In the first few years of a venture fund, VCs focus on identifying investable companies, investing in the most promising ones, and assembling a strong portfolio of companies. After that, they are wary of adding early-stage startups in their portfolio as the remaining time in a 10 year fund may not be enough to ensure a profitable exit from those companies.
How do VCs profit from their investments?
VCs earns money mainly in two ways:
- Management fees– After a VC raises funds, it charges its investors an annual fee to manage their funds. This fee is a prefixed percentage of the total fund, typically 2% per year. So, if a VC raises $50 million for a fund, it will charge a management fee of $1 million per year.
When the “active investment” period of a VC’s life cycle ends, the percentage of management fee is reduced every year until the fund is closed. Active investment period is the time frame in which VCs identify investable businesses, conduct valuation and due diligence, negotiate term sheets and close deals.
- The carry– Carry is a prefixed percentage of profit a VC will earn once investors have been repaid their capital. Typically, this is 20% of profits, but very successful VCs can negotiate higher percentages.
From our previous example, let’s imagine that a fund of $50 million had been initially invested into a portfolio of companies, and the companies eventually went public or were acquired by others. The fund’s investments are now worth $100 million. In this case, the VC’s investors will get back their $50 million first, then the VC will get a profit of 20% of the remaining $50 million, which amounts to $10 million. This $10 million will be shared by the general partners who run the VC firm.
The 2% management fees combined with 20% of profit is the standard fee structure followed by VCs when dealing with investors. This is called “Two and Twenty”.
What are the exit strategies of a VC?
A VC can pursue one of several exit strategies mentioned below:
- Initial Public Offering (IPO) – This is the most common exit strategy in which the company lists its shares publicly on a stock exchange. The VC can then sell its shares, hopefully for a profit as it is expected that a company’s shares will appreciate in value over time.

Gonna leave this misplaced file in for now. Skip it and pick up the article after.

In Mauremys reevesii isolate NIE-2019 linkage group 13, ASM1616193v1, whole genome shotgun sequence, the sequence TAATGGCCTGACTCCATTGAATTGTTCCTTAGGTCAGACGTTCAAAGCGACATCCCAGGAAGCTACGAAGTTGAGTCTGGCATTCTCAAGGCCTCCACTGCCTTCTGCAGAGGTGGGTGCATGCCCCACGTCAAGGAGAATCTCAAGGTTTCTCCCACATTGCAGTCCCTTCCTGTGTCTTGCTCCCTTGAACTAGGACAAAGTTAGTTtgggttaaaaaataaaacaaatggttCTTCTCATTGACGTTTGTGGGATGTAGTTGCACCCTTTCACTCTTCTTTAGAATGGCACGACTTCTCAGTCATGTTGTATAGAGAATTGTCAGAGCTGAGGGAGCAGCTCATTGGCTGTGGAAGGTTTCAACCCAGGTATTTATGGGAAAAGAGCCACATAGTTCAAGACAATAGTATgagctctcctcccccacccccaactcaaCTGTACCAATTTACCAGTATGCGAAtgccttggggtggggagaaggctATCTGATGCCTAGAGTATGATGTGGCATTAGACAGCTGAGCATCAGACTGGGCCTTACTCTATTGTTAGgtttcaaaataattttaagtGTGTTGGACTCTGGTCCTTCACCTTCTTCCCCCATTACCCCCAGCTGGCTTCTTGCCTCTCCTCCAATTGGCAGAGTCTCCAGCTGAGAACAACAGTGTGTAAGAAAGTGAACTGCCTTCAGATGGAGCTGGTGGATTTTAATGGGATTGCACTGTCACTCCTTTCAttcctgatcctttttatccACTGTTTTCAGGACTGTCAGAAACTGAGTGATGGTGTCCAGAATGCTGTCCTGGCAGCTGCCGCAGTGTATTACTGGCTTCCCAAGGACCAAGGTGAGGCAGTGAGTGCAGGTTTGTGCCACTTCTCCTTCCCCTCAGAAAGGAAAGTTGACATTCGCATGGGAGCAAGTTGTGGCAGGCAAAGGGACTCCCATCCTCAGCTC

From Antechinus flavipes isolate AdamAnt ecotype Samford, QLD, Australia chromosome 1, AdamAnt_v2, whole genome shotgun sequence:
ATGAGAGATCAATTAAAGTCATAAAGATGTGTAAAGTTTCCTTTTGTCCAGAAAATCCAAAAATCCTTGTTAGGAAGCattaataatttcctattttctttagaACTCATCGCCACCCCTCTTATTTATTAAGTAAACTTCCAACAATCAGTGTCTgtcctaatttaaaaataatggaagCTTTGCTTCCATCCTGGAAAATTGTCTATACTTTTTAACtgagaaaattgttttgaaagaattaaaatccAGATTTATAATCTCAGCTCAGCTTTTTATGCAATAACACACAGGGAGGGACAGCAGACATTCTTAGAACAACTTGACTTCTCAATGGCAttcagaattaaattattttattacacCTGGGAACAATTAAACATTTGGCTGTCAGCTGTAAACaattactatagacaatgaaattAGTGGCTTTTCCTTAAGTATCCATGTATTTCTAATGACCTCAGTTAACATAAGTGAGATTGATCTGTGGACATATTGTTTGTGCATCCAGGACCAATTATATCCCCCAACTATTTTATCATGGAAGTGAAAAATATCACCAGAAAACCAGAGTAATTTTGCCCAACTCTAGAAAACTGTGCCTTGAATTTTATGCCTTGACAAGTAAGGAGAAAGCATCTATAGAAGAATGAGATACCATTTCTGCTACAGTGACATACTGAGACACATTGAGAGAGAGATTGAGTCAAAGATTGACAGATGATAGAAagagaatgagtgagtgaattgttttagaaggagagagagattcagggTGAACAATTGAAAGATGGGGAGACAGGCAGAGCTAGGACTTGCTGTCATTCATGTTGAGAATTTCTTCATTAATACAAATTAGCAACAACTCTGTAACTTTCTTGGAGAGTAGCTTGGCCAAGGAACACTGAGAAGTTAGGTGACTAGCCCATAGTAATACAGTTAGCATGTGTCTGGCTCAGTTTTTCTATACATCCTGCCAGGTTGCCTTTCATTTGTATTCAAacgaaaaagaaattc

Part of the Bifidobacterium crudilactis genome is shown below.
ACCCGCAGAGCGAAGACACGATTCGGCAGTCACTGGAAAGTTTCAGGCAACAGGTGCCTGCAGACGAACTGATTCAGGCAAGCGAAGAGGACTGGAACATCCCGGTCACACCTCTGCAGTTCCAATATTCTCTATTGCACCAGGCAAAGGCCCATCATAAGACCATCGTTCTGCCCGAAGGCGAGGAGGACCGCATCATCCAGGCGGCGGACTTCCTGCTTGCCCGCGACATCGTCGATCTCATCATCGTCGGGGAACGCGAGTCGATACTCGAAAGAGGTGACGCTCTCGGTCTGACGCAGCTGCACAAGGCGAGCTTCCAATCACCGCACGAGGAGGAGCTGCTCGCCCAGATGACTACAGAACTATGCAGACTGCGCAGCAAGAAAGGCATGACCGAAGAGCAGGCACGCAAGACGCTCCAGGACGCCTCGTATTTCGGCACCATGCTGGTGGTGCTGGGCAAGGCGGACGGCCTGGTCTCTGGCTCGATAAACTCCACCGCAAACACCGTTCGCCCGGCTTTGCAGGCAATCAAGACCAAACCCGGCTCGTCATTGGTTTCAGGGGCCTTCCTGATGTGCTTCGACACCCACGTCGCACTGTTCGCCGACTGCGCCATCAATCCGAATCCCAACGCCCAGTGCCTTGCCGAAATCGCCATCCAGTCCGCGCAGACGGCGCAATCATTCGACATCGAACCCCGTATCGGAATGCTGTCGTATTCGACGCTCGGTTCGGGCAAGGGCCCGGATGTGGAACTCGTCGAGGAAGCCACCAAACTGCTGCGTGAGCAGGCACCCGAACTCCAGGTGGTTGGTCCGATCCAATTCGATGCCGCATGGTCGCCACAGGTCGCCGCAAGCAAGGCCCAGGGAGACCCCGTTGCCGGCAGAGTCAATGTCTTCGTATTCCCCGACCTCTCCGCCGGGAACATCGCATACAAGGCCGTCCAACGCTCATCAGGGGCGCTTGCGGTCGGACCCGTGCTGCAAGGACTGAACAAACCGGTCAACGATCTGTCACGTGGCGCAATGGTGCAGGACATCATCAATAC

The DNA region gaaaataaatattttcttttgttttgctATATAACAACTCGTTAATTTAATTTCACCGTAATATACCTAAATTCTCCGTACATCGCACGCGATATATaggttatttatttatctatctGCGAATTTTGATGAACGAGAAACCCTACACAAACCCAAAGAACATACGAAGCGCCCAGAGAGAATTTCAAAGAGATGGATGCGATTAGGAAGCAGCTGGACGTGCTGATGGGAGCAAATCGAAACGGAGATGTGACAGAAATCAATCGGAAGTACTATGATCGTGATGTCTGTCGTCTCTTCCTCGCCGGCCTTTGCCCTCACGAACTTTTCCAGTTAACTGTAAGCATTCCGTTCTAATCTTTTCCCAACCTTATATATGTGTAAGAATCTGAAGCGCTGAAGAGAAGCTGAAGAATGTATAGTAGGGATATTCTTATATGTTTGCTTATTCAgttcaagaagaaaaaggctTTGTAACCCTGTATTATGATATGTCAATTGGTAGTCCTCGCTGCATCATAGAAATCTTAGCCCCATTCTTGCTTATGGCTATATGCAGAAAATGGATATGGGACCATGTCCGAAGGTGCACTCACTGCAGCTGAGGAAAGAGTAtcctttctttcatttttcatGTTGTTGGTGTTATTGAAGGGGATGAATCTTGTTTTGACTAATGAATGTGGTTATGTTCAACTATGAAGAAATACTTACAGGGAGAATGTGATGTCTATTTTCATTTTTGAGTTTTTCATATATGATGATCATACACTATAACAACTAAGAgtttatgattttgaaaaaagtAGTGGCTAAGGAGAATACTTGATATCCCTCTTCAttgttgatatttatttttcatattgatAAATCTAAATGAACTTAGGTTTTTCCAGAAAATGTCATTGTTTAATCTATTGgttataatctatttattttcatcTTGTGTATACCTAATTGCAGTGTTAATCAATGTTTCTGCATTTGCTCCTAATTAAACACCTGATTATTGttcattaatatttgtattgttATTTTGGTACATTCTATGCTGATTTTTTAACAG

- Mergers and Acquisitions (M&A) – Mergers happen when two companies combine to become one. Mergers can happen through purchase, in which Company A will purchase Company B and then incorporate company B’s assets into company A. Mergers can also happen through consolidation, in which two firms of the same size join together concertedly.
Acquisitions occur when one company buys the majority of shares in another company, effectively becoming the owner of both companies.
- Special Purpose Acquisition Companies (SPACs) – A special purpose acquisition company (SPAC) does not have any business operation and is formed solely to raise capital through an IPO. This capital is used to buy a private company, which can then trade its shares publicly. The benefit of an SPAC over IPO is the shorter duration in which a company can go public.
- Liquidation– When a company is unable to repay debts, it may stop operating and sell off its assets to repay creditors. This is called liquidation. Any money remaining after liquidation is paid to shareholders.
- Share buyback– This happens when an investee company buys its shares back from investors.
- Secondary market– Before a company goes public, VCs who provided initial funding may sell off their shares to other investors. This trade takes place in a private equity secondary market as the company’s shares are not publicly listed.
It is important to note that not all startups which receive funding will end up being successful. Around 90% of startups fail, making venture capital financing a risky business. For investments that end up being successful, the rewards to VCs are huge.
Sources: Forbes, Startup Genome, Corporate Finance Institute, Investopedia, Agile VC, Kruze Consulting, Alumni Ventures, Allen Latta, Seraf Investor